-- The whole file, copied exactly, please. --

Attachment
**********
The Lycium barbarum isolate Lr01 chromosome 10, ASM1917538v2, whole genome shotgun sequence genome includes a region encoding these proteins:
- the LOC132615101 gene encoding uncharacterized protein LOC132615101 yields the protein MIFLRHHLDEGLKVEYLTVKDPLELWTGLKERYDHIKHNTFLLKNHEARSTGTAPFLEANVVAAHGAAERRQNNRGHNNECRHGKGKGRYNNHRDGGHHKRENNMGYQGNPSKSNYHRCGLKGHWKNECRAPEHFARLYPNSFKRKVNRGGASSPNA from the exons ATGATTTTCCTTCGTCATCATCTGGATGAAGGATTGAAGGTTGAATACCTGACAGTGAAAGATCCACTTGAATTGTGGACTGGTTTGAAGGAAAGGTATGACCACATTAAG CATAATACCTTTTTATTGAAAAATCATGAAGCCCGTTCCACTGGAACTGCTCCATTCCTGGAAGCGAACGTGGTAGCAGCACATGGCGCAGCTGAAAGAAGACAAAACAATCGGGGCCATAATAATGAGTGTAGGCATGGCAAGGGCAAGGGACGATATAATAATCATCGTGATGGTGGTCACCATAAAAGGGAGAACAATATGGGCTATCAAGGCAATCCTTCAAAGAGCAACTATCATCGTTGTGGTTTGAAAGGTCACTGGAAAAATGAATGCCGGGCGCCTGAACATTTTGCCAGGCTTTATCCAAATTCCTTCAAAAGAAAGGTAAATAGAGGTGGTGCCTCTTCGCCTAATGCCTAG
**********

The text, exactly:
The Lycium barbarum isolate Lr01 chromosome 10, ASM1917538v2, whole genome shotgun sequence genome includes a region encoding these proteins:
- the LOC132615101 gene encoding uncharacterized protein LOC132615101 yields the protein MIFLRHHLDEGLKVEYLTVKDPLELWTGLKERYDHIKHNTFLLKNHEARSTGTAPFLEANVVAAHGAAERRQNNRGHNNECRHGKGKGRYNNHRDGGHHKRENNMGYQGNPSKSNYHRCGLKGHWKNECRAPEHFARLYPNSFKRKVNRGGASSPNA from the exons ATGATTTTCCTTCGTCATCATCTGGATGAAGGATTGAAGGTTGAATACCTGACAGTGAAAGATCCACTTGAATTGTGGACTGGTTTGAAGGAAAGGTATGACCACATTAAG CATAATACCTTTTTATTGAAAAATCATGAAGCCCGTTCCACTGGAACTGCTCCATTCCTGGAAGCGAACGTGGTAGCAGCACATGGCGCAGCTGAAAGAAGACAAAACAATCGGGGCCATAATAATGAGTGTAGGCATGGCAAGGGCAAGGGACGATATAATAATCATCGTGATGGTGGTCACCATAAAAGGGAGAACAATATGGGCTATCAAGGCAATCCTTCAAAGAGCAACTATCATCGTTGTGGTTTGAAAGGTCACTGGAAAAATGAATGCCGGGCGCCTGAACATTTTGCCAGGCTTTATCCAAATTCCTTCAAAAGAAAGGTAAATAGAGGTGGTGCCTCTTCGCCTAATGCCTAG